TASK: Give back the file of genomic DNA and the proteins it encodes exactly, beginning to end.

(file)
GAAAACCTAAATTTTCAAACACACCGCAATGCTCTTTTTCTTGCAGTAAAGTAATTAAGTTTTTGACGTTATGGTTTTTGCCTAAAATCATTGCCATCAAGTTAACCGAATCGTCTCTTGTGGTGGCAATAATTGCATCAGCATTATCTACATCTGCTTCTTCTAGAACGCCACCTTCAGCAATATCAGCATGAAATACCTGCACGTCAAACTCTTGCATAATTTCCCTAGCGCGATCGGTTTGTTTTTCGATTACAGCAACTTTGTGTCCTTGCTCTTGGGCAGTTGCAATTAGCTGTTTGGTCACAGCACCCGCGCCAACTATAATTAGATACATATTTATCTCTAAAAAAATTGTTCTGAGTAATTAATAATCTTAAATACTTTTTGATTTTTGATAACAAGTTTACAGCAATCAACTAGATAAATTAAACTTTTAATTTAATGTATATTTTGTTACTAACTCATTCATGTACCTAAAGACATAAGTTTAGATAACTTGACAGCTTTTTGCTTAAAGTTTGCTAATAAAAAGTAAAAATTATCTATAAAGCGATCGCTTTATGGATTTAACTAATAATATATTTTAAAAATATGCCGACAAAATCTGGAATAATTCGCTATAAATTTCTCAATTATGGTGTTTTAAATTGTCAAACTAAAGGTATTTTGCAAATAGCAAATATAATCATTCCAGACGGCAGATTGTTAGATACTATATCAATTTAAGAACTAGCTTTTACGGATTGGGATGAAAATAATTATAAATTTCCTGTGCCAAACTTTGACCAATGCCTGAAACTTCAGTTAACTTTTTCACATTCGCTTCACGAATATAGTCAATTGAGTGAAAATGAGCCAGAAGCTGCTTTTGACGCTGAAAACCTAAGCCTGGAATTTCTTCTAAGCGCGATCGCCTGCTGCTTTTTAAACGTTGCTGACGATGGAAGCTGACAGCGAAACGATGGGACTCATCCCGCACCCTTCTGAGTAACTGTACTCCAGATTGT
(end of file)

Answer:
GAAAACCTAAATTTTCAAACACACCGCAATGCTCTTTTTCTTGCAGTAAAGTAATTAAGTTTTTGACGTTATGGTTTTTGCCTAAAATCATTGCCATCAAGTTAACCGAATCGTCTCTTGTGGTGGCAATAATTGCATCAGCATTATCTACATCTGCTTCTTCTAGAACGCCACCTTCAGCAATATCAGCATGAAATACCTGCACGTCAAACTCTTGCATAATTTCCCTAGCGCGATCGGTTTGTTTTTCGATTACAGCAACTTTGTGTCCTTGCTCTTGGGCAGTTGCAATTAGCTGTTTGGTCACAGCACCCGCGCCAACTATAATTAGATACATATTTATCTCTAAAAAAATTGTTCTGAGTAATTAATAATCTTAAATACTTTTTGATTTTTGATAACAAGTTTACAGCAATCAACTAGATAAATTAAACTTTTAATTTAATGTATATTTTGTTACTAACTCATTCATGTACCTAAAGACATAAGTTTAGATAACTTGACAGCTTTTTGCTTAAAGTTTGCTAATAAAAAGTAAAAATTATCTATAAAGCGATCGCTTTATGGATTTAACTAATAATATATTTTAAAAATATGCCGACAAAATCTGGAATAATTCGCTATAAATTTCTCAATTATGGTGTTTTAAATTGTCAAACTAAAGGTATTTTGCAAATAGCAAATATAATCATTCCAGACGGCAGATTGTTAGATACTATATCAATTTAAGAACTAGCTTTTACGGATTGGGATGAAAATAATTATAAATTTCCTGTGCCAAACTTTGACCAATGCCTGAAACTTCAGTTAACTTTTTCACATTCGCTTCACGAATATAGTCAATTGAGTGAAAATGAGCCAGAAGCTGCTTTTGACGCTGAAAACCTAAGCCTGGAATTTCTTCTAAGCGCGATCGCCTGCTGCTTTTTAAACGTTGCTGACGATGGAAGCTGACAGCGAAACGATGGGACTCATCCCGCACCCTTCTGAGTAACTGTACTCCAGATTGT